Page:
Poland’s state aid to LG Chem under investigation
14 August 2020
14 August 2020
The European Commission has opened an in-depth investigation into the Polish Government’s plan to grant €95 million in public support to LG Chem. The funds are intended for an expansion of the company’s electric-vehicle (EV) battery-cell production facility in Biskupice PodgÃ³rne in the DolnoÅ›laskie region of Poland. EU state aid regulators are questioning whether this financial support adheres to the bloc’s state aid rules.
In 2017, the battery manufacturer decided to invest over €1 billion in its DolnoÅ›laskie plant. This money was slated to expand the site’s production capacity of lithium-ion cells, battery modules and packs for electric vehicles. In 2019, Poland notified the Commission of its plans to grant €95 million in public support for the development of the plant.
According to the European Investment Bank, which signed a €480 million loan agreement with LG Chem’s Polish arm, the expansion would allow the company to ramp up output. Battery capacity could climb to about 65 GWh, making the plant one of the largest lithium-ion cell factories in the world. The bank went on to say that more than 1,800 jobs will be created at the site, taking the total workforce up to more than 6,000 full-time employees by the end of 2022.
Currently, there are several doubts about the support package. One primary concern raised was that the Commission ′can not exclude at this stage that the public support exceeds the maximum permissible aid intensity for the project.’ So does the €95 million go beyond the allowed level of aid?
There are also questions over whether the aid had an ′incentive effect.’ So, was LG Chem’s decision to expand the DolnoÅ›laskie plant directly triggered by the financial support, or would the company have invested anyway? Regulators also have doubts about the aid’s contribution to regional development, as well as to its appropriateness and proportionality.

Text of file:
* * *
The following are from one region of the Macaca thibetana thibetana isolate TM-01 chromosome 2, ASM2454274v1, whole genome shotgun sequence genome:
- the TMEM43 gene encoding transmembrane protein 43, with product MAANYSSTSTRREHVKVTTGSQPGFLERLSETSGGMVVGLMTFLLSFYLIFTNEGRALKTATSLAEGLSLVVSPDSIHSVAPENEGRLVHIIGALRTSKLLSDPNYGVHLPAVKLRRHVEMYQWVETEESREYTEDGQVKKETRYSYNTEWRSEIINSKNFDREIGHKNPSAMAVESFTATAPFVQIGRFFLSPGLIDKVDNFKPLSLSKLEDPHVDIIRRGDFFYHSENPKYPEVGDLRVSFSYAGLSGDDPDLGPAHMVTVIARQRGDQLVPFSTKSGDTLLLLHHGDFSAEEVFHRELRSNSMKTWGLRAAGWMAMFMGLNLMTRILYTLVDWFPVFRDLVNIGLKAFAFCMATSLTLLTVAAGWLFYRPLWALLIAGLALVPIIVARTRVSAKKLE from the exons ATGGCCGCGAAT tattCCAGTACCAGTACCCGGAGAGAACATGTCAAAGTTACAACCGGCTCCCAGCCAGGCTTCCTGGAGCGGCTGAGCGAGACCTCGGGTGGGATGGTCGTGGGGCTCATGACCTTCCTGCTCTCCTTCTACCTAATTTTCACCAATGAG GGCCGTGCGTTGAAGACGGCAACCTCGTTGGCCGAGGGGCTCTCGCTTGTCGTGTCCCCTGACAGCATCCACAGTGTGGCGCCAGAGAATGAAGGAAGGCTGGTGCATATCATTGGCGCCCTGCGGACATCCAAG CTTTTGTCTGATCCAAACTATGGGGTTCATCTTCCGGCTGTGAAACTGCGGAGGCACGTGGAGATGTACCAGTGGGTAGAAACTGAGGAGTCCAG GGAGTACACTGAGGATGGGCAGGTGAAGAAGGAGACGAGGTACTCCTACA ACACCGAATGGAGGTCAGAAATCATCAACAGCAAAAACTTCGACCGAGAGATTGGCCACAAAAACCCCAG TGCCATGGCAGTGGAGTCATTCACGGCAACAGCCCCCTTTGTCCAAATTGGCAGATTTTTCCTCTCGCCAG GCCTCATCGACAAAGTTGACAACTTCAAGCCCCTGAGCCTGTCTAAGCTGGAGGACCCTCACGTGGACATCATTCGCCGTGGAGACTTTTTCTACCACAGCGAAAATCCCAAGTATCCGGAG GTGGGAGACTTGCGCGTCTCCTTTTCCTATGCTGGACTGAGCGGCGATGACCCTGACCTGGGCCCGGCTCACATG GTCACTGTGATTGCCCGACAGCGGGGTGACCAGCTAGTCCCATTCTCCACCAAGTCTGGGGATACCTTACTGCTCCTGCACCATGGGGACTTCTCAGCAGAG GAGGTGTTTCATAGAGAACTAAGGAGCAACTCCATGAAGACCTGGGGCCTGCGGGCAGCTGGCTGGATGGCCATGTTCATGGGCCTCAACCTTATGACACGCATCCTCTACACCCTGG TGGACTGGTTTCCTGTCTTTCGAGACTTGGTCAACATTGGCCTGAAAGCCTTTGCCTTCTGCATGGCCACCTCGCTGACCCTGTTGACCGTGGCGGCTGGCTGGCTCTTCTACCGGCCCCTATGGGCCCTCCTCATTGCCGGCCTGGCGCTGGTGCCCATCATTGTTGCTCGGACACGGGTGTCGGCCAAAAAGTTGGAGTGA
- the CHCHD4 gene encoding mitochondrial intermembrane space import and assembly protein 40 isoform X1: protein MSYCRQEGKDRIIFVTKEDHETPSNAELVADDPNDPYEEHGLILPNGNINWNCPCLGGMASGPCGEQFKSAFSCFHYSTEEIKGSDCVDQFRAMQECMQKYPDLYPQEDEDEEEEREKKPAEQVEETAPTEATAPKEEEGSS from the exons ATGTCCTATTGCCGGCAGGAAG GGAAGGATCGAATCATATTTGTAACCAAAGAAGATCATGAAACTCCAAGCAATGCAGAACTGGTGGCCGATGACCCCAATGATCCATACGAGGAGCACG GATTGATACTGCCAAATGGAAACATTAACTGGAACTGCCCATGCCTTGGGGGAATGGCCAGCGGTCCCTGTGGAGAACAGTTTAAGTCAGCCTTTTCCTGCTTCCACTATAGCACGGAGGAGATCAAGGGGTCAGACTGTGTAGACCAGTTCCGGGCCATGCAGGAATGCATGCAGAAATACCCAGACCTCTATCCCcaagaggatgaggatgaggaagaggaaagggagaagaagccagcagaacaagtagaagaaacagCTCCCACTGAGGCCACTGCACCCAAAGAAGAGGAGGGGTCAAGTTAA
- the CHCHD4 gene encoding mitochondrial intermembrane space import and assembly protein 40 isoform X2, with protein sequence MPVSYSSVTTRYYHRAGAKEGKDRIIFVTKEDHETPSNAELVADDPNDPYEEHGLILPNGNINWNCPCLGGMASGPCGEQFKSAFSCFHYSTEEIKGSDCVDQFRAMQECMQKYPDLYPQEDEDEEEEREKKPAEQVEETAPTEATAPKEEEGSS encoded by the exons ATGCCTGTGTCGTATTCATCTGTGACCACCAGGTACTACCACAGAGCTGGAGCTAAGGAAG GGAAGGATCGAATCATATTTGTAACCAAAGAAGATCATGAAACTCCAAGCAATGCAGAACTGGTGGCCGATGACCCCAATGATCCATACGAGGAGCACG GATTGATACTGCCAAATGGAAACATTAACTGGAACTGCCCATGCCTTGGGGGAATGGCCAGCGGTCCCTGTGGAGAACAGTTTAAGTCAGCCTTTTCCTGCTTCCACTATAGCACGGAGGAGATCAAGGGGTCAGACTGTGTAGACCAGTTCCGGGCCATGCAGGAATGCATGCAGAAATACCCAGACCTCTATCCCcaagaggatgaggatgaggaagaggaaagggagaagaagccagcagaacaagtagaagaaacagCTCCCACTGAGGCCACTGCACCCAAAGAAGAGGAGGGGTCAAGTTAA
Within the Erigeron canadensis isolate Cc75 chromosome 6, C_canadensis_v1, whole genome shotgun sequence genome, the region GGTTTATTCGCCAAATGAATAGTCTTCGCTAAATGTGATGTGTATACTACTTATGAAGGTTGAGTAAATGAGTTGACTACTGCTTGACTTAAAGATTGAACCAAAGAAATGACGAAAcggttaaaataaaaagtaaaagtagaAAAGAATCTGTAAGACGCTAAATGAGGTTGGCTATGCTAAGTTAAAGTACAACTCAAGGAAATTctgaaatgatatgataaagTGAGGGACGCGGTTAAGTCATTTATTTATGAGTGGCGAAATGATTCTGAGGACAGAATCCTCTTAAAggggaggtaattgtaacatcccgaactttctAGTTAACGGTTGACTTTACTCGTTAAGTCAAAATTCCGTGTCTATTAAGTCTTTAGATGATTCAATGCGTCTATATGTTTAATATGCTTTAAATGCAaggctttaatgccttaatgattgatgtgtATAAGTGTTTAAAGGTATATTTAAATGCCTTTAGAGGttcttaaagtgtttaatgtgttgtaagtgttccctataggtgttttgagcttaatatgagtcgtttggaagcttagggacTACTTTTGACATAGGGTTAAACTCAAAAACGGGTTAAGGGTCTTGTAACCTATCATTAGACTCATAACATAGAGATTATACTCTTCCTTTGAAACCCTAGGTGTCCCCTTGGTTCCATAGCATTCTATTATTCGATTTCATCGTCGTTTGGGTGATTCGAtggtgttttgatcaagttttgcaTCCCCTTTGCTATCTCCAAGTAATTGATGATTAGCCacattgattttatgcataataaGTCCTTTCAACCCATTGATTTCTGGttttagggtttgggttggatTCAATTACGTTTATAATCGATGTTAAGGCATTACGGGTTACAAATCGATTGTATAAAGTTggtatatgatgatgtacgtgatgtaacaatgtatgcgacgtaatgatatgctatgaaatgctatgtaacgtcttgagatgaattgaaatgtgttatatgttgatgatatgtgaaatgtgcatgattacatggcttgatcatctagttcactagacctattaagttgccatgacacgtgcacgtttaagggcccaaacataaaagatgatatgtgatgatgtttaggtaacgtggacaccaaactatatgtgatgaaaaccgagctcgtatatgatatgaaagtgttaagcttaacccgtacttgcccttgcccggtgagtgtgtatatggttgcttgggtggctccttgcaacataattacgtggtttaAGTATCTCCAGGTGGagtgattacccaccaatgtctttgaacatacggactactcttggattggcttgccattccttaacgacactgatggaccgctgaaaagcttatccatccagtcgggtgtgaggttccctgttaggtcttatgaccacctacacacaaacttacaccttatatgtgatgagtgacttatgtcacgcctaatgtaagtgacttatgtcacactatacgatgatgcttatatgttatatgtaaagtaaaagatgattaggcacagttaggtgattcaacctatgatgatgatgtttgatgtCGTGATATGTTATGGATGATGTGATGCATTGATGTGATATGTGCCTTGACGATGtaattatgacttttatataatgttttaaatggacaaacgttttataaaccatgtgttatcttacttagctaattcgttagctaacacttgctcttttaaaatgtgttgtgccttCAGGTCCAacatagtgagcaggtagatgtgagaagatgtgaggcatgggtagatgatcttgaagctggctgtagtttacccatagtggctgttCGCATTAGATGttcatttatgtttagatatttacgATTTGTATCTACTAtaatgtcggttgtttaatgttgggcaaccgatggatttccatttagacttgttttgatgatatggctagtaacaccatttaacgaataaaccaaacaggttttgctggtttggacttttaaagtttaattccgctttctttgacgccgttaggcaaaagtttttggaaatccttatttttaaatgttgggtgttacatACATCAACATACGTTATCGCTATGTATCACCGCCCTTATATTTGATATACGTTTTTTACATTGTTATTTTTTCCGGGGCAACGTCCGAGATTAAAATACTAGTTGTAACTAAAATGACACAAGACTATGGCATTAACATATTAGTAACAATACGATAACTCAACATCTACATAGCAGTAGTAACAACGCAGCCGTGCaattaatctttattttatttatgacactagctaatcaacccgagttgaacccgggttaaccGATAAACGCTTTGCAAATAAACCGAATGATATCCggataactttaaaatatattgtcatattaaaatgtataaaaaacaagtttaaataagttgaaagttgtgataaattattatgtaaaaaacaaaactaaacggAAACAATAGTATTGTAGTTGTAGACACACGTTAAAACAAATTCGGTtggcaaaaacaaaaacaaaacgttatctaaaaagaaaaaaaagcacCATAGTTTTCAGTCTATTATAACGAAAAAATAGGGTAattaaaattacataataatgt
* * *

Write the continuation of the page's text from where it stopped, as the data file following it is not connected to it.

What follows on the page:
The investigation will look to determine whether these initial concerns are confirmed. The process will provide Poland and third parties an opportunity to comment on the measure. The Commission said ′it does not prejudge in any way the outcome of the investigation.’
State aid rules
The EU’s 2014 regional state aid guidelines enable members to support economic development and employment in disadvantaged regions, as well as nurturing cohesion in the single market. Certain conditions must be fulfilled to make sure the measures have a positive effect.
This includes incentivising private investment and keeping the amount of aid to the minimum necessary. It must not lure investment away from a region in another member state, which is at least as disadvantaged. Furthermore, it must not directly cause the relocation of activities, like jobs, from elsewhere in the EU.
′We will carefully investigate whether Poland’s support was necessary to trigger LG Chem’s decision to expand its existing cell production facility in Poland, is kept to the minimum necessary and does not distort competition or harm cohesion in the EU,’ said commissioner Margrethe Vestager, in charge of competition policy.